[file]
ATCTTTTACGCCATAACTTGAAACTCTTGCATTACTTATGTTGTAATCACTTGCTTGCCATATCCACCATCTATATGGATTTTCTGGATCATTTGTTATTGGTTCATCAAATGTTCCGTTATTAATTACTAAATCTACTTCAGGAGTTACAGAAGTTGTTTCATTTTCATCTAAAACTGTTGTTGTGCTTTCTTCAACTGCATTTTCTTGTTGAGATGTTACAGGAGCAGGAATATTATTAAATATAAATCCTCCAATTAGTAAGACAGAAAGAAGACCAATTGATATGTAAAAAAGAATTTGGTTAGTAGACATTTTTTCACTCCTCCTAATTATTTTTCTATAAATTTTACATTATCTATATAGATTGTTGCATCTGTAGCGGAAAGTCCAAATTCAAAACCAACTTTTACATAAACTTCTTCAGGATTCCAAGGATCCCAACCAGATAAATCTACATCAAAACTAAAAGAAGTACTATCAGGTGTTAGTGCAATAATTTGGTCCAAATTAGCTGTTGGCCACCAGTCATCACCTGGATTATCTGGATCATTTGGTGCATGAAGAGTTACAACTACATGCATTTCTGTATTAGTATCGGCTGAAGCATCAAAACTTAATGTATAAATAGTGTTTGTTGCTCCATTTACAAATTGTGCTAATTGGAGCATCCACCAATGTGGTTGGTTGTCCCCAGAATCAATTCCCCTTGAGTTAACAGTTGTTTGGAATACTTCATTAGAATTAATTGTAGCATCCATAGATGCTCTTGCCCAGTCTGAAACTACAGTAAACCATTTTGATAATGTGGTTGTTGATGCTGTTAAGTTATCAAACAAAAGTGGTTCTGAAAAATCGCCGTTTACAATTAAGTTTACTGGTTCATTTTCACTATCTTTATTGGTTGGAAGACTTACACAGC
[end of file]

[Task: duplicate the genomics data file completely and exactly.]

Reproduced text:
ATCTTTTACGCCATAACTTGAAACTCTTGCATTACTTATGTTGTAATCACTTGCTTGCCATATCCACCATCTATATGGATTTTCTGGATCATTTGTTATTGGTTCATCAAATGTTCCGTTATTAATTACTAAATCTACTTCAGGAGTTACAGAAGTTGTTTCATTTTCATCTAAAACTGTTGTTGTGCTTTCTTCAACTGCATTTTCTTGTTGAGATGTTACAGGAGCAGGAATATTATTAAATATAAATCCTCCAATTAGTAAGACAGAAAGAAGACCAATTGATATGTAAAAAAGAATTTGGTTAGTAGACATTTTTTCACTCCTCCTAATTATTTTTCTATAAATTTTACATTATCTATATAGATTGTTGCATCTGTAGCGGAAAGTCCAAATTCAAAACCAACTTTTACATAAACTTCTTCAGGATTCCAAGGATCCCAACCAGATAAATCTACATCAAAACTAAAAGAAGTACTATCAGGTGTTAGTGCAATAATTTGGTCCAAATTAGCTGTTGGCCACCAGTCATCACCTGGATTATCTGGATCATTTGGTGCATGAAGAGTTACAACTACATGCATTTCTGTATTAGTATCGGCTGAAGCATCAAAACTTAATGTATAAATAGTGTTTGTTGCTCCATTTACAAATTGTGCTAATTGGAGCATCCACCAATGTGGTTGGTTGTCCCCAGAATCAATTCCCCTTGAGTTAACAGTTGTTTGGAATACTTCATTAGAATTAATTGTAGCATCCATAGATGCTCTTGCCCAGTCTGAAACTACAGTAAACCATTTTGATAATGTGGTTGTTGATGCTGTTAAGTTATCAAACAAAAGTGGTTCTGAAAAATCGCCGTTTACAATTAAGTTTACTGGTTCATTTTCACTATCTTTATTGGTTGGAAGACTTACACAGC